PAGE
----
Paul van Gerven
8 July

Engineers from Qutech have demonstrated a scalable method to distribute quantum keys over fiber networks. To achieve this goal, they built a measurement-device independent (MDI) system, in which multiple users are connected via a central node that works like a typical telephone switchboard operator. The central node doesn’t need to be trusted: hacking attacks against it cannot break the security of the protocol.

The system consists of three standard telco racks, each in a different city in the Netherlands. The first user connected to the demo setup, code-named Alice, resides in Delft. The second user, called Bob, sits in a KPN building in The Hague. The central node, Charlie, is located in Rijswijk.

Qutech QKD MDI
Because of the quantum key distribution (QKD) used by Alice and her bank, a hacker can’t eavesdrop on them without being detected. Credit: Qutech

To set up untappable quantum communication between Alice and Bob, they both send qubits to Charlie. This generates a detection pattern at the central node, from which a quantum key can be derived to encrypt communication between Alice and Bob. Due to the quantum nature of this key, any eavesdropping will be detected, informing the users that their connection isn’t secure. Neither Alice’s nor Bob’s data is ever available nor known to Charlie.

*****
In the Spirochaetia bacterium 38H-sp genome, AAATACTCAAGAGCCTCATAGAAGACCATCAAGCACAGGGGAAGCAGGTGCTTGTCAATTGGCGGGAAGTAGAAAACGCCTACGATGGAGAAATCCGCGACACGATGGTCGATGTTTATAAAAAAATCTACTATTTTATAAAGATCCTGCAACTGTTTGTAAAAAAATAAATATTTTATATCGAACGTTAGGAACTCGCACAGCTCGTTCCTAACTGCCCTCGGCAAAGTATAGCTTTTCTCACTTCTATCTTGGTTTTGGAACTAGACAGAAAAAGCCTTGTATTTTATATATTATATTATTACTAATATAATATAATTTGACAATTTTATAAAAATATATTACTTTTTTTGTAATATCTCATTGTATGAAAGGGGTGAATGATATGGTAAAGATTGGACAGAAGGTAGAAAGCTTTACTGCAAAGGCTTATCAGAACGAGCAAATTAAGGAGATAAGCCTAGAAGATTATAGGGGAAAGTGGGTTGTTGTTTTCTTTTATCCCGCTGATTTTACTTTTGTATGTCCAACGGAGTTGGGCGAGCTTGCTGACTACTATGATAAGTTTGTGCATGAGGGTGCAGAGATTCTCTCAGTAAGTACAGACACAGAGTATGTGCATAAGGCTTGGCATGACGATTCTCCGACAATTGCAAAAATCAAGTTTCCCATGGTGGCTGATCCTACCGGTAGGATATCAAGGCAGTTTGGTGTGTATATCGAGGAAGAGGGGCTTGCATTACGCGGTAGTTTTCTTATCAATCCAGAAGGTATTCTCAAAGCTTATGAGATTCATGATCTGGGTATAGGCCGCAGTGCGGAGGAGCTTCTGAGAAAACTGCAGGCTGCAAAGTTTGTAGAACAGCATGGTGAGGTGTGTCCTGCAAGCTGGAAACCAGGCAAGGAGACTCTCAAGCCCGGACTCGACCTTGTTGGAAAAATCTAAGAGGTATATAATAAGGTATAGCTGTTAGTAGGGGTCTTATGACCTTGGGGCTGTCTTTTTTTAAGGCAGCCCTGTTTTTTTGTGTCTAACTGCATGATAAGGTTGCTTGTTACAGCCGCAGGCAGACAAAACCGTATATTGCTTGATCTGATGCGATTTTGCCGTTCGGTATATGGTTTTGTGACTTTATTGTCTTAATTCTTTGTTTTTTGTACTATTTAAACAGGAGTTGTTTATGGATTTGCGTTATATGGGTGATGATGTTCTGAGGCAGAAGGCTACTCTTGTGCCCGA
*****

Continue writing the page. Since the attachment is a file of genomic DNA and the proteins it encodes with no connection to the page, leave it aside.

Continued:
It’s possible to connect many more users to a central node: unlike currently commercially available quantum key systems, Qutech’s principle scales well. Central nodes can also function as quantum signal repeaters, facilitating quantum communication between different metropolitan networks.

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